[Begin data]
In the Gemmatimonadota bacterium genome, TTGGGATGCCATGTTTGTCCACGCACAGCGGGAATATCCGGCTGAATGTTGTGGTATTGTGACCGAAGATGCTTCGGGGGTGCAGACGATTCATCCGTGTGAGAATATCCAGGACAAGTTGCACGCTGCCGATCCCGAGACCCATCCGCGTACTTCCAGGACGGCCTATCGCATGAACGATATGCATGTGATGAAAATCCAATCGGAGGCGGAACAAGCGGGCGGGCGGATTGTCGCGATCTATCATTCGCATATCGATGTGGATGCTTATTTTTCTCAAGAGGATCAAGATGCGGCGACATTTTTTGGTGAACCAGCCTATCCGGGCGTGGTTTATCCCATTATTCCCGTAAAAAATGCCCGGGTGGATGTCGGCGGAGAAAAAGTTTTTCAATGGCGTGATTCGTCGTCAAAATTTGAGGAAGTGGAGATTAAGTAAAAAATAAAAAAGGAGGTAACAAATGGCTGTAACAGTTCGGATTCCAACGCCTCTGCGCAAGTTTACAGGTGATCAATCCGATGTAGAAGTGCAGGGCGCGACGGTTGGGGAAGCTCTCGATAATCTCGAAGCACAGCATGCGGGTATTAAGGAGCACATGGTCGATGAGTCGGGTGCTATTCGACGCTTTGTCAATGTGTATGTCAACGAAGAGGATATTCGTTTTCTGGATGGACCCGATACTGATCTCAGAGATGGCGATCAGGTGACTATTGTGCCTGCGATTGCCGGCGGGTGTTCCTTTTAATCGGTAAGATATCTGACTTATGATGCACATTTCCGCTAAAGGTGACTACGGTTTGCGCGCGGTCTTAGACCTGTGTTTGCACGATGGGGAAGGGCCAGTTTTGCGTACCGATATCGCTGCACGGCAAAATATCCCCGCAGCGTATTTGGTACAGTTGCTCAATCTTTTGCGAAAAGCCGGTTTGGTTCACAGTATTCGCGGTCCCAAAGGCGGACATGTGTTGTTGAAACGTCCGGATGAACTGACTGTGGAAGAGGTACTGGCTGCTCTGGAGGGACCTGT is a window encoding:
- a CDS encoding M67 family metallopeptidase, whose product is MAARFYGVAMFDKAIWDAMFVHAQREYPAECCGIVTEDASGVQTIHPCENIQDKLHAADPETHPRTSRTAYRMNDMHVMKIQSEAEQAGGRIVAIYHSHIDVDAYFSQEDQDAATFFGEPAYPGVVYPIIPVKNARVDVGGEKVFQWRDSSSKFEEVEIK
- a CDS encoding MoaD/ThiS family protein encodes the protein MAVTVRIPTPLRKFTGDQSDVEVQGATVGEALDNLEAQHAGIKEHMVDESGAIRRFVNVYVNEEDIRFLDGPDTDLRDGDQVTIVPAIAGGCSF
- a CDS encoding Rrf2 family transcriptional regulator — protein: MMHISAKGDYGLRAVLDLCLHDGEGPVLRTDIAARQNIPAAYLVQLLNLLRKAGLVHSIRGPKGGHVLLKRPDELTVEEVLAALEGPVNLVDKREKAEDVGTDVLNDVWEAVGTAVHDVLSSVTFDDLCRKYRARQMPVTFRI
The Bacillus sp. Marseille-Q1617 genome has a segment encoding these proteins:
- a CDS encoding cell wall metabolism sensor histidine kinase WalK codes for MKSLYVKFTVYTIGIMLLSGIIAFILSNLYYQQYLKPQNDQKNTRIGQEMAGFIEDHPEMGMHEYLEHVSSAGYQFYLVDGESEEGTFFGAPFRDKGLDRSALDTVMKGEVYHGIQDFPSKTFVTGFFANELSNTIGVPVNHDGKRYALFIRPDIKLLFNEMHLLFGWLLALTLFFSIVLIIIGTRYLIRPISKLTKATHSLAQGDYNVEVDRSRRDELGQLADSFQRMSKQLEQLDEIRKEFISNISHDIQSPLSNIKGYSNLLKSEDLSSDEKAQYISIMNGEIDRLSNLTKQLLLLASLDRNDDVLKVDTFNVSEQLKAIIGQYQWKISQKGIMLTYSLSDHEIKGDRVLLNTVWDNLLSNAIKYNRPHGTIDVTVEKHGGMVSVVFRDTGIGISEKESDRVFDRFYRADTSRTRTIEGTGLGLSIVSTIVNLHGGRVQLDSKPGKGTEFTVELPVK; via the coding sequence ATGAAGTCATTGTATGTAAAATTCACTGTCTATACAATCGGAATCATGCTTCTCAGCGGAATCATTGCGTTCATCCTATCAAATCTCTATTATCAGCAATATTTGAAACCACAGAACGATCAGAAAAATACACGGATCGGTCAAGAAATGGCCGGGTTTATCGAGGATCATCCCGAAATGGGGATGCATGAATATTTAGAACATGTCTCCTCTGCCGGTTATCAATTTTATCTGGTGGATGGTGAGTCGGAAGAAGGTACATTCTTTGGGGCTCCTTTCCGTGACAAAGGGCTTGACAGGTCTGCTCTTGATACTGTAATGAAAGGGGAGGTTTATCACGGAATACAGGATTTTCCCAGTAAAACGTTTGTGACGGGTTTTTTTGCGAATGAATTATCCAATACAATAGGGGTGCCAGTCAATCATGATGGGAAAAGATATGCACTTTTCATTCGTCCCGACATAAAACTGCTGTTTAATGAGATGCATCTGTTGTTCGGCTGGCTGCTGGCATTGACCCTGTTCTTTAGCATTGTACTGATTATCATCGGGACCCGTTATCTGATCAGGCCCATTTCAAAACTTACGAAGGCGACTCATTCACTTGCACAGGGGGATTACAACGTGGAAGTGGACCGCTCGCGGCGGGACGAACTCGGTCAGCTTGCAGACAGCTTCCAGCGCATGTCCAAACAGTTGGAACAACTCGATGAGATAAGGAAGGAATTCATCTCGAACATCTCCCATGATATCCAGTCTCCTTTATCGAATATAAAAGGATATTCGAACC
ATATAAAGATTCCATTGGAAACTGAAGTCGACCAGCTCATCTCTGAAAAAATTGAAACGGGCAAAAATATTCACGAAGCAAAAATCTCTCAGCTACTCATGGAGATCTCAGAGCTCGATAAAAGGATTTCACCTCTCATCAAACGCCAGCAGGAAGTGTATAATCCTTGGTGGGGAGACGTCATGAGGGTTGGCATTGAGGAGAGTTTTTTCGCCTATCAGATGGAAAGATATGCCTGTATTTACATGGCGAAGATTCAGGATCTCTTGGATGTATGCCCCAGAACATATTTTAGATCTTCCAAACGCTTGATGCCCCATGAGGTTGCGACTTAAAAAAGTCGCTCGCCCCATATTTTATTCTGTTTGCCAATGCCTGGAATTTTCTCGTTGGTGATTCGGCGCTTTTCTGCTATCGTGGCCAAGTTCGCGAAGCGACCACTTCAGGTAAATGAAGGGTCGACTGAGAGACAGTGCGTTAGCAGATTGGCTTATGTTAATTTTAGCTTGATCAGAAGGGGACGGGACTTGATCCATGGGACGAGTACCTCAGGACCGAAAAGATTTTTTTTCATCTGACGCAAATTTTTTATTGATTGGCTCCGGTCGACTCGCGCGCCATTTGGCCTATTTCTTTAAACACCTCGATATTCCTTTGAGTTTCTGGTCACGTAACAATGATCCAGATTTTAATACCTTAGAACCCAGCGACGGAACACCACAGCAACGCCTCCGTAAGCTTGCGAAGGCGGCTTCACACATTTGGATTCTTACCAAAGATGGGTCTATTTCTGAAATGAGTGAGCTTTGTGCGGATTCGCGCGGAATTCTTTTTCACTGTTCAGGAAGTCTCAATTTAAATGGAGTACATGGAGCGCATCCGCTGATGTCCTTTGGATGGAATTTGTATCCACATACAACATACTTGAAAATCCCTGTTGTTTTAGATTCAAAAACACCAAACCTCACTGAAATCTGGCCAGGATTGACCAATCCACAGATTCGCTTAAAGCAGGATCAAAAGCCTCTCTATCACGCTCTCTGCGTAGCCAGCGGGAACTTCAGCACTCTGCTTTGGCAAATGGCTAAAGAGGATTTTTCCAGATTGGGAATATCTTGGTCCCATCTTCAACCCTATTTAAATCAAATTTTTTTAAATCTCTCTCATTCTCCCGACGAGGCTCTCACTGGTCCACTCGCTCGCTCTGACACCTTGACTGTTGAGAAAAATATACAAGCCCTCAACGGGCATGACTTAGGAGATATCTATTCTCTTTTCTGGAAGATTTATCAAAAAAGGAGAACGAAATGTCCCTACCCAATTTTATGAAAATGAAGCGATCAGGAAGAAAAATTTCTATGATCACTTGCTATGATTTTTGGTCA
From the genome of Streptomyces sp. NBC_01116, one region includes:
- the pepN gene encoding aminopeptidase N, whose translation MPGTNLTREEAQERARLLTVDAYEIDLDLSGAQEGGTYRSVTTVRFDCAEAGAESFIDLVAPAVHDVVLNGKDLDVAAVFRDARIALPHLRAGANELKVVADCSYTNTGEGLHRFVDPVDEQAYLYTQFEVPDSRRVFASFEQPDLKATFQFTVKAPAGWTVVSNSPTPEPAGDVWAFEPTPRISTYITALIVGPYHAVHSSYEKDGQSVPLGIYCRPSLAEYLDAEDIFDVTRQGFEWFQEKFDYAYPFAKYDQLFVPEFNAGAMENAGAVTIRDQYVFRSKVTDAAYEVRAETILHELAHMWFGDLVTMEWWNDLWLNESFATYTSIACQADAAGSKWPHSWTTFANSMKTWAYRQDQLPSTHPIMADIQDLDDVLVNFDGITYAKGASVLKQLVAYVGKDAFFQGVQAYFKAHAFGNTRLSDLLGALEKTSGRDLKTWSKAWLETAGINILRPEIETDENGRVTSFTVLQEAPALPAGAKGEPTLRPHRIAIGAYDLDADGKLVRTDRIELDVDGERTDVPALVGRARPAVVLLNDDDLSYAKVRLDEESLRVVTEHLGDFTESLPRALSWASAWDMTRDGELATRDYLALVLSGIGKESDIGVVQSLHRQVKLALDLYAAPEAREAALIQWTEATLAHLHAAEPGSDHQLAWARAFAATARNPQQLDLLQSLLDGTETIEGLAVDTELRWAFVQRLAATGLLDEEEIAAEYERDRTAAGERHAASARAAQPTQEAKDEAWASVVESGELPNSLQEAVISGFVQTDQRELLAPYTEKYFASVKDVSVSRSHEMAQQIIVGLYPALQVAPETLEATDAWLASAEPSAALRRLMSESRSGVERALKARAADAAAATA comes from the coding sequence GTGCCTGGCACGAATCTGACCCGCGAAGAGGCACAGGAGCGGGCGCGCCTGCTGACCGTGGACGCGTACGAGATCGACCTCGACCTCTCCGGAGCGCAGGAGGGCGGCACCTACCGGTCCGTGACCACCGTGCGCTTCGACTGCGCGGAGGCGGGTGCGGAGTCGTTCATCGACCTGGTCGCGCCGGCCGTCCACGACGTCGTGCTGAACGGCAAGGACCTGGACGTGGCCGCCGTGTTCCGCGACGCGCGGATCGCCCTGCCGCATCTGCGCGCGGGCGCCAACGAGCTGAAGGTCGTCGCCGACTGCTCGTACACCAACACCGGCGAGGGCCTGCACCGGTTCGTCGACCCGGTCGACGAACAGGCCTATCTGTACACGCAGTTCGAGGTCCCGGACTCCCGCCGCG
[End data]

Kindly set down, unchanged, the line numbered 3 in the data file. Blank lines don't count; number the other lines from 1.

- a CDS encoding MoaD/ThiS family protein encodes the protein MAVTVRIPTPLRKFTGDQSDVEVQGATVGEALDNLEAQHAGIKEHMVDESGAIRRFVNVYVNEEDIRFLDGPDTDLRDGDQVTIVPAIAGGCSF